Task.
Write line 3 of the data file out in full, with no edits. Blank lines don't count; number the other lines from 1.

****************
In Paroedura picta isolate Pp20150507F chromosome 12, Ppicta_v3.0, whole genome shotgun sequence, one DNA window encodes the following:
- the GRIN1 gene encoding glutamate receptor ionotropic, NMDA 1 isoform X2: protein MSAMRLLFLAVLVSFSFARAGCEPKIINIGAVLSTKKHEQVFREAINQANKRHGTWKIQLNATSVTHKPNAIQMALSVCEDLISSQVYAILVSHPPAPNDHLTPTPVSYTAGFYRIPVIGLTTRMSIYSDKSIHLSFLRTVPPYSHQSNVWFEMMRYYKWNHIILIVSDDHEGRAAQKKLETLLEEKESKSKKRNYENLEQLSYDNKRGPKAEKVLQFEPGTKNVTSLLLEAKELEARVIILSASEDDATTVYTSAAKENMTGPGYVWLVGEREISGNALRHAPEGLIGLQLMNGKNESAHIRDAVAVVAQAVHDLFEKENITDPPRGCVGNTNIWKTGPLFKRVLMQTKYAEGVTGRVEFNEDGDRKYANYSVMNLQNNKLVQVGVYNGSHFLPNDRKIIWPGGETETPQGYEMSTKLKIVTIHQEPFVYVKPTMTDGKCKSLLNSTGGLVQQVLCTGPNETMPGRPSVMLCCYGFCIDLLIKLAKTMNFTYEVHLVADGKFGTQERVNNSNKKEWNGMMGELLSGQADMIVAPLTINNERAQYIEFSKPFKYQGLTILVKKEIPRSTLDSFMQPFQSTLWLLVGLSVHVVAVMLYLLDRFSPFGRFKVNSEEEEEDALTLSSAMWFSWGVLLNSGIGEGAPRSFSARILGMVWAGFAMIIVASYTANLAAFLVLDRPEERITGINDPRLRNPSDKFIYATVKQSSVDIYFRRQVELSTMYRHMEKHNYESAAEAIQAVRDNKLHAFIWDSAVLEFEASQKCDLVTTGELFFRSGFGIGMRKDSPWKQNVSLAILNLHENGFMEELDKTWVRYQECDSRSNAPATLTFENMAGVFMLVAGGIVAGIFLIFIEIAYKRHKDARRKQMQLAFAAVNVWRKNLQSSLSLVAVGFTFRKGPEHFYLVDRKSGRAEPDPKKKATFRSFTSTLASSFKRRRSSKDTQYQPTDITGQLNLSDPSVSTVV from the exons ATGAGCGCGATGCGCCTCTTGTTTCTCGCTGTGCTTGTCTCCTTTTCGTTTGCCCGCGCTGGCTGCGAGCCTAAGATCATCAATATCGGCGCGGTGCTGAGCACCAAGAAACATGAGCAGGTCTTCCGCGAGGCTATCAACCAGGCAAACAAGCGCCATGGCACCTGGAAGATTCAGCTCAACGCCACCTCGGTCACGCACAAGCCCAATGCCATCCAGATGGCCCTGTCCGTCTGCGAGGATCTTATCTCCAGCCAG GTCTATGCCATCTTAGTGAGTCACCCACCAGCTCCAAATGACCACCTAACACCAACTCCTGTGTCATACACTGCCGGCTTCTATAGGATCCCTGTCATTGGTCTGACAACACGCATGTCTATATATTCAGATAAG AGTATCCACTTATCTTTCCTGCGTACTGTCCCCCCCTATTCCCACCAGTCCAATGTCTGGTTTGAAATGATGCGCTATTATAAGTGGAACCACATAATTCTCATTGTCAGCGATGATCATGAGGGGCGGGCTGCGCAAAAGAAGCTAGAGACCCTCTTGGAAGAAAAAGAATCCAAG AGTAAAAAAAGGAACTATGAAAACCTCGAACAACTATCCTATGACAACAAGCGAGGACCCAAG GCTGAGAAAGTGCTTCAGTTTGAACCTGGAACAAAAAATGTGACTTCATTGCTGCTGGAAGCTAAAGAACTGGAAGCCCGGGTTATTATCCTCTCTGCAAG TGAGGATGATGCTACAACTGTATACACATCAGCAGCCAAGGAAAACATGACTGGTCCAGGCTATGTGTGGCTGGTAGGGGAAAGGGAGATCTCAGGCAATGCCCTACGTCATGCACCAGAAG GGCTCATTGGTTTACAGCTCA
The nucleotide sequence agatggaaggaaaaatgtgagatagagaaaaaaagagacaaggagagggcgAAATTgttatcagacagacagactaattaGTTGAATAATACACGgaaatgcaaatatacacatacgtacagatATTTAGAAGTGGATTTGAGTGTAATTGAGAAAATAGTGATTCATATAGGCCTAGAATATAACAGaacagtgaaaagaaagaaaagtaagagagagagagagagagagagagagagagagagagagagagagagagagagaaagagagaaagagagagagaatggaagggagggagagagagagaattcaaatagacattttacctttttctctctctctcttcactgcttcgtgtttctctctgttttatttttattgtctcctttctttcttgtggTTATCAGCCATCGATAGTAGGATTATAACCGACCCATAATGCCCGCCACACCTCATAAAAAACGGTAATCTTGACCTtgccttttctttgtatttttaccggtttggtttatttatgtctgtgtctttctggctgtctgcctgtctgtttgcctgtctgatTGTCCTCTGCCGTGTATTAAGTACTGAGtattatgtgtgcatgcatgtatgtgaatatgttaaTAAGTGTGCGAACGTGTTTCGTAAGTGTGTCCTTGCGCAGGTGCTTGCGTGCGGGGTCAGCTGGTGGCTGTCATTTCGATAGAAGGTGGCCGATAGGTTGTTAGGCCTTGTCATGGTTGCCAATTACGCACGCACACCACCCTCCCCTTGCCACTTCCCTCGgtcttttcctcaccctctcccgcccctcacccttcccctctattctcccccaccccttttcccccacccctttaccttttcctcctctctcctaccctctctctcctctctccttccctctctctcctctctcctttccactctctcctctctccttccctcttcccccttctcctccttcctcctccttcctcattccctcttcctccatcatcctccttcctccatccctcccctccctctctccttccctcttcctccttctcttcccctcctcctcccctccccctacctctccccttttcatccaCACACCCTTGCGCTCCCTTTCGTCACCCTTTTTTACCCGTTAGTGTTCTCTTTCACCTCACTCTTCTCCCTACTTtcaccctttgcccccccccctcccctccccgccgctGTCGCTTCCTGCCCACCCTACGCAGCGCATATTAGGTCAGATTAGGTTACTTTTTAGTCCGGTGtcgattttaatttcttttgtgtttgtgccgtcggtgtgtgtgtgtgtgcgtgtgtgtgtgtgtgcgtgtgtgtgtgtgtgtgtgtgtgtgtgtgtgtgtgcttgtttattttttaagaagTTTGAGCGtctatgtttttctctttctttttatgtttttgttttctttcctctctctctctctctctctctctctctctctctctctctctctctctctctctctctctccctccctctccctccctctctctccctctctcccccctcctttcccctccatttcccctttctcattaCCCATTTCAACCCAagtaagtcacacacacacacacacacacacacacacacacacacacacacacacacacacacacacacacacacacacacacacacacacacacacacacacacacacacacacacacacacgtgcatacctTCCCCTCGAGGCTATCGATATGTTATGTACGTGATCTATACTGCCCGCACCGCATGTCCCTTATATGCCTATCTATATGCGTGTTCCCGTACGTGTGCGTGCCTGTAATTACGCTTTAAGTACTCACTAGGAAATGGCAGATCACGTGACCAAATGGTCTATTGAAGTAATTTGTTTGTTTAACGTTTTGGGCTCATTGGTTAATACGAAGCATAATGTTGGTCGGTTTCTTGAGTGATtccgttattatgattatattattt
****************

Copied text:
The nucleotide sequence agatggaaggaaaaatgtgagatagagaaaaaaagagacaaggagagggcgAAATTgttatcagacagacagactaattaGTTGAATAATACACGgaaatgcaaatatacacatacgtacagatATTTAGAAGTGGATTTGAGTGTAATTGAGAAAATAGTGATTCATATAGGCCTAGAATATAACAGaacagtgaaaagaaagaaaagtaagagagagagagagagagagagagagagagagagagagagagagagagagagaaagagagaaagagagagagaatggaagggagggagagagagagaattcaaatagacattttacctttttctctctctctcttcactgcttcgtgtttctctctgttttatttttattgtctcctttctttcttgtggTTATCAGCCATCGATAGTAGGATTATAACCGACCCATAATGCCCGCCACACCTCATAAAAAACGGTAATCTTGACCTtgccttttctttgtatttttaccggtttggtttatttatgtctgtgtctttctggctgtctgcctgtctgtttgcctgtctgatTGTCCTCTGCCGTGTATTAAGTACTGAGtattatgtgtgcatgcatgtatgtgaatatgttaaTAAGTGTGCGAACGTGTTTCGTAAGTGTGTCCTTGCGCAGGTGCTTGCGTGCGGGGTCAGCTGGTGGCTGTCATTTCGATAGAAGGTGGCCGATAGGTTGTTAGGCCTTGTCATGGTTGCCAATTACGCACGCACACCACCCTCCCCTTGCCACTTCCCTCGgtcttttcctcaccctctcccgcccctcacccttcccctctattctcccccaccccttttcccccacccctttaccttttcctcctctctcctaccctctctctcctctctccttccctctctctcctctctcctttccactctctcctctctccttccctcttcccccttctcctccttcctcctccttcctcattccctcttcctccatcatcctccttcctccatccctcccctccctctctccttccctcttcctccttctcttcccctcctcctcccctccccctacctctccccttttcatccaCACACCCTTGCGCTCCCTTTCGTCACCCTTTTTTACCCGTTAGTGTTCTCTTTCACCTCACTCTTCTCCCTACTTtcaccctttgcccccccccctcccctccccgccgctGTCGCTTCCTGCCCACCCTACGCAGCGCATATTAGGTCAGATTAGGTTACTTTTTAGTCCGGTGtcgattttaatttcttttgtgtttgtgccgtcggtgtgtgtgtgtgtgcgtgtgtgtgtgtgtgcgtgtgtgtgtgtgtgtgtgtgtgtgtgtgtgtgtgcttgtttattttttaagaagTTTGAGCGtctatgtttttctctttctttttatgtttttgttttctttcctctctctctctctctctctctctctctctctctctctctctctctctctctctctctctccctccctctccctccctctctctccctctctcccccctcctttcccctccatttcccctttctcattaCCCATTTCAACCCAagtaagtcacacacacacacacacacacacacacacacacacacacacacacacacacacacacacacacacacacacacacacacacacacacacacacacacacacacacacacacacacgtgcatacctTCCCCTCGAGGCTATCGATATGTTATGTACGTGATCTATACTGCCCGCACCGCATGTCCCTTATATGCCTATCTATATGCGTGTTCCCGTACGTGTGCGTGCCTGTAATTACGCTTTAAGTACTCACTAGGAAATGGCAGATCACGTGACCAAATGGTCTATTGAAGTAATTTGTTTGTTTAACGTTTTGGGCTCATTGGTTAATACGAAGCATAATGTTGGTCGGTTTCTTGAGTGATtccgttattatgattatattattt